Interannual Variation of Summer Rainfall in the Taipei Basin

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2016-08-01
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Chen, Tsing-Chang
Tsay, Jenq-Dar
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Takle, Eugene
Distinguished Professor Emeritus
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Aerospace Engineering

The Department of Aerospace Engineering seeks to instruct the design, analysis, testing, and operation of vehicles which operate in air, water, or space, including studies of aerodynamics, structure mechanics, propulsion, and the like.

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The Department of Aerospace Engineering was organized as the Department of Aeronautical Engineering in 1942. Its name was changed to the Department of Aerospace Engineering in 1961. In 1990, the department absorbed the Department of Engineering Science and Mechanics and became the Department of Aerospace Engineering and Engineering Mechanics. In 2003 the name was changed back to the Department of Aerospace Engineering.

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Ames National Laboratory

Ames National Laboratory is a government-owned, contractor-operated national laboratory of the U.S. Department of Energy (DOE), operated by and located on the campus of Iowa State University in Ames, Iowa.

For more than 70 years, the Ames National Laboratory has successfully partnered with Iowa State University, and is unique among the 17 DOE laboratories in that it is physically located on the campus of a major research university. Many of the scientists and administrators at the Laboratory also hold faculty positions at the University and the Laboratory has access to both undergraduate and graduate student talent.

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The Department of Agronomy seeks to teach the study of the farm-field, its crops, and its science and management. It originally consisted of three sub-departments to do this: Soils, Farm-Crops, and Agricultural Engineering (which became its own department in 1907). Today, the department teaches crop sciences and breeding, soil sciences, meteorology, agroecology, and biotechnology.

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The Department of Agronomy was formed in 1902. From 1917 to 1935 it was known as the Department of Farm Crops and Soils.

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Geological and Atmospheric Sciences

The Department of Geological and Atmospheric Sciences offers majors in three areas: Geology (traditional, environmental, or hydrogeology, for work as a surveyor or in mineral exploration), Meteorology (studies in global atmosphere, weather technology, and modeling for work as a meteorologist), and Earth Sciences (interdisciplinary mixture of geology, meteorology, and other natural sciences, with option of teacher-licensure).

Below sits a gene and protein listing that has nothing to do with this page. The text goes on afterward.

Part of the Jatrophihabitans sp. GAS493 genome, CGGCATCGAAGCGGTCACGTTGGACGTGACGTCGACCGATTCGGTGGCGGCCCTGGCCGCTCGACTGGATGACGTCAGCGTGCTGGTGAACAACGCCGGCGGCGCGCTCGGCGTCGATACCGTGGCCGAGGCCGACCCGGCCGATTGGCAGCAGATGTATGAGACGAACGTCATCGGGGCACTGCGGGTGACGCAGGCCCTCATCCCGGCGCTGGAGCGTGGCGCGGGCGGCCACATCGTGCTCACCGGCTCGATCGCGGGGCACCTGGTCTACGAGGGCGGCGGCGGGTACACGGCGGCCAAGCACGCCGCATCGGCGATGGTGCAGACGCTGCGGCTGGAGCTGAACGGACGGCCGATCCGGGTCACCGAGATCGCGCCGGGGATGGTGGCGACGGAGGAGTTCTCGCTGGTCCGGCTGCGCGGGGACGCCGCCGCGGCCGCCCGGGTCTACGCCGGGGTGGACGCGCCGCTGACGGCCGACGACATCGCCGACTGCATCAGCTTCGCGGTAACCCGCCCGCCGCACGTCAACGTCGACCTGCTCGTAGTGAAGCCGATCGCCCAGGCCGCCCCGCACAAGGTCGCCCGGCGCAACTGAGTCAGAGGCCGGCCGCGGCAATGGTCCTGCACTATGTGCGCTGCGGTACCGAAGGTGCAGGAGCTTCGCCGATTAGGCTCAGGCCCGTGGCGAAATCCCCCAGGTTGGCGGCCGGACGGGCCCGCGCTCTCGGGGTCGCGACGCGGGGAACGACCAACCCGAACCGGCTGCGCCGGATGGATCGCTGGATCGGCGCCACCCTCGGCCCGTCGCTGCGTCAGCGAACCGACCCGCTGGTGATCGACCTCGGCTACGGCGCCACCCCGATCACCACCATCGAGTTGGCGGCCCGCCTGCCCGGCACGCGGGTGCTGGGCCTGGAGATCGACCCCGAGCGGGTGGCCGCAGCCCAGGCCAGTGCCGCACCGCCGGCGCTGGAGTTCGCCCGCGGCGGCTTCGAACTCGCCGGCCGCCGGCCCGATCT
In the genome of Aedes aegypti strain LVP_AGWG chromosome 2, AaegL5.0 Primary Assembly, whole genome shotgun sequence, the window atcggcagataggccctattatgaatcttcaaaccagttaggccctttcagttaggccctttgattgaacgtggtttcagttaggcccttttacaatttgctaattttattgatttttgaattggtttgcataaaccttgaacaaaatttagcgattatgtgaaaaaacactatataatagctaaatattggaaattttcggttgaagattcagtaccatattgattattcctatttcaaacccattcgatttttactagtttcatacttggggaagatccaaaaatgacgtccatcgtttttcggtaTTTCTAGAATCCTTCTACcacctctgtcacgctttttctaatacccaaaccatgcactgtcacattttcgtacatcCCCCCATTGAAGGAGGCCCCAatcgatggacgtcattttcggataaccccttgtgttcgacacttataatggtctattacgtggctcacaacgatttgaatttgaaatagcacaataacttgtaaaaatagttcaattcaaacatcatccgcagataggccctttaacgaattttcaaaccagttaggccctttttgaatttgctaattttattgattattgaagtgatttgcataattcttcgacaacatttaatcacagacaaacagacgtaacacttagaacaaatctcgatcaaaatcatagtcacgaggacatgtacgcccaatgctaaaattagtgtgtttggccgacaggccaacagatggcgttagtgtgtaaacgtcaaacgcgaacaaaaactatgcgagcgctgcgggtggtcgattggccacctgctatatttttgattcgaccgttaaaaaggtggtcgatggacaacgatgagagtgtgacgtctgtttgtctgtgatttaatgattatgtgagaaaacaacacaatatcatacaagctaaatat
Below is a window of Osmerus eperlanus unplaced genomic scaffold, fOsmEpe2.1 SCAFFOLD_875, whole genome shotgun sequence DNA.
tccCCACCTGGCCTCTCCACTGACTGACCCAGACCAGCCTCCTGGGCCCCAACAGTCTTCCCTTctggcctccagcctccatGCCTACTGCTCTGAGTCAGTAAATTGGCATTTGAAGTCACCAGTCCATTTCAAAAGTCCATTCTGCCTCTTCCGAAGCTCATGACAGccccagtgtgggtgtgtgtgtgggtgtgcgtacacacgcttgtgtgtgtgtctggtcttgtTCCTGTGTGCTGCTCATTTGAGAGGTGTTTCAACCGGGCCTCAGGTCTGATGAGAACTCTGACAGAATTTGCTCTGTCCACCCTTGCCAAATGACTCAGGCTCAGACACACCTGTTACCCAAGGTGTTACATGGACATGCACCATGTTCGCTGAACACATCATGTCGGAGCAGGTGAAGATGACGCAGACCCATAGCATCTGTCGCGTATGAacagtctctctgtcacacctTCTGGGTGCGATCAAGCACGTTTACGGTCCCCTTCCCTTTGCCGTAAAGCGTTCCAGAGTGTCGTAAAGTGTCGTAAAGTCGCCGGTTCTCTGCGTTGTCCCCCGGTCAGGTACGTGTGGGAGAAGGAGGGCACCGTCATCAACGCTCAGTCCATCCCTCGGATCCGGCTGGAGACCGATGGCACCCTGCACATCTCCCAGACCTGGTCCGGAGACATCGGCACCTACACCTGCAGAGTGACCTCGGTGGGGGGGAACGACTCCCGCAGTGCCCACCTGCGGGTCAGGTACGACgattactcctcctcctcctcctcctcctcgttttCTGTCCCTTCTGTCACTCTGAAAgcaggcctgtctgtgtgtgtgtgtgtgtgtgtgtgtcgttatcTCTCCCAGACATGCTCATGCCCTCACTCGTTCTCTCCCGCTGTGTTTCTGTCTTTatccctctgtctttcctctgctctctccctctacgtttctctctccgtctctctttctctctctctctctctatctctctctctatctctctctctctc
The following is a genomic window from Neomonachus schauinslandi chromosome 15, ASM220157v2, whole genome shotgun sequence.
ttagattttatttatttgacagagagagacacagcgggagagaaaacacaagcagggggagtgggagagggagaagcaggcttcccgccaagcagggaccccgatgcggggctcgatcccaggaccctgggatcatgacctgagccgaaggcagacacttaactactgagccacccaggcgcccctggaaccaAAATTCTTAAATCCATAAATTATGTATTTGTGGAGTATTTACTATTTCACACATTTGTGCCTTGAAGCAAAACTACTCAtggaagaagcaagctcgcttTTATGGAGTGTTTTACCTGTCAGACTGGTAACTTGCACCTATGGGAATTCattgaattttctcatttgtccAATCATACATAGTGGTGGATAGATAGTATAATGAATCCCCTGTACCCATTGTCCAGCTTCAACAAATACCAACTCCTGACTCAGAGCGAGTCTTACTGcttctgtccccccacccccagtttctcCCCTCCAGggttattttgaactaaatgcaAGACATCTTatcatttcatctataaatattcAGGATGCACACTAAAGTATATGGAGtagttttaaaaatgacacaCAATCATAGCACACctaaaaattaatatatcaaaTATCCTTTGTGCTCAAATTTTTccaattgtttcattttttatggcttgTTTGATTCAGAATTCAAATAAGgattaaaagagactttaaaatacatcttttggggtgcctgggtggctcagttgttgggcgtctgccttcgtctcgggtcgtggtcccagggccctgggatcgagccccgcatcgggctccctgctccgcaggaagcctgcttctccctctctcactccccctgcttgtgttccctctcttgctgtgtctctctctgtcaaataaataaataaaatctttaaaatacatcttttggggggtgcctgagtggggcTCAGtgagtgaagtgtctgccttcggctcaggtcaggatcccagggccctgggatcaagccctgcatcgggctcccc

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The Department of Geology and Mining was founded in 1898. In 1902 its name changed to the Department of Geology. In 1965 its name changed to the Department of Earth Science. In 1977 its name changed to the Department of Earth Sciences. In 1989 its name changed to the Department of Geological and Atmospheric Sciences.

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  • Department of Geology (1902-1965)
  • Department of Earth Science (1965-1977)
  • Department of Earth Sciences (1977-1989)

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The Taipei basin, located in northern Taiwan, is formed at the intersection of the Tanshui River valley (~30 km) and the Keelung River valley (~60 km). Summer is the dry season in northern Taiwan, but the maximum rainfall in the Taipei basin occurs during 15 June–31 August. The majority of summer rainfall in this basin is produced by afternoon thunderstorms. Thus, the water supply, air/land traffic, and pollution for this basin can be profoundly affected by interannual variations of thunderstorm days and rainfall. Because the mechanism for these interannual variations is still unknown, a systematic analysis is made of thunderstorm days and rainfall for the past two decades (1993–2013). These two variables are found to correlate opposite interannual variations of sea surface temperature anomalies over the National Oceanic and Atmospheric Administration Niño-3.4 region. Occurrence days for afternoon thunderstorms and rainfall amounts in the Taipei basin double during the cold El Niño–Southern Oscillation (ENSO) phase relative to the warm phase. During the latter phase, a stronger cold/drier monsoon southwesterly flow caused by the Pacific–Japan Oscillation weakens the thunderstorm activity in the Taipei basin through the land–sea breeze. In contrast, the opposite condition occurs during the cold ENSO phase. The water vapor flux over the East/Southeast Asian monsoon region converges more toward Taiwan to maintain rainfall over the Taipei basin during the cold ENSO phase than during the warm ENSO phase.

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This article is from Journal of Applied Meteorology and Climatology 55 (2016): 1789, doi:10.1175/JAMC-D-15-0256.1. Posted with permission.

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Fri Jan 01 00:00:00 UTC 2016
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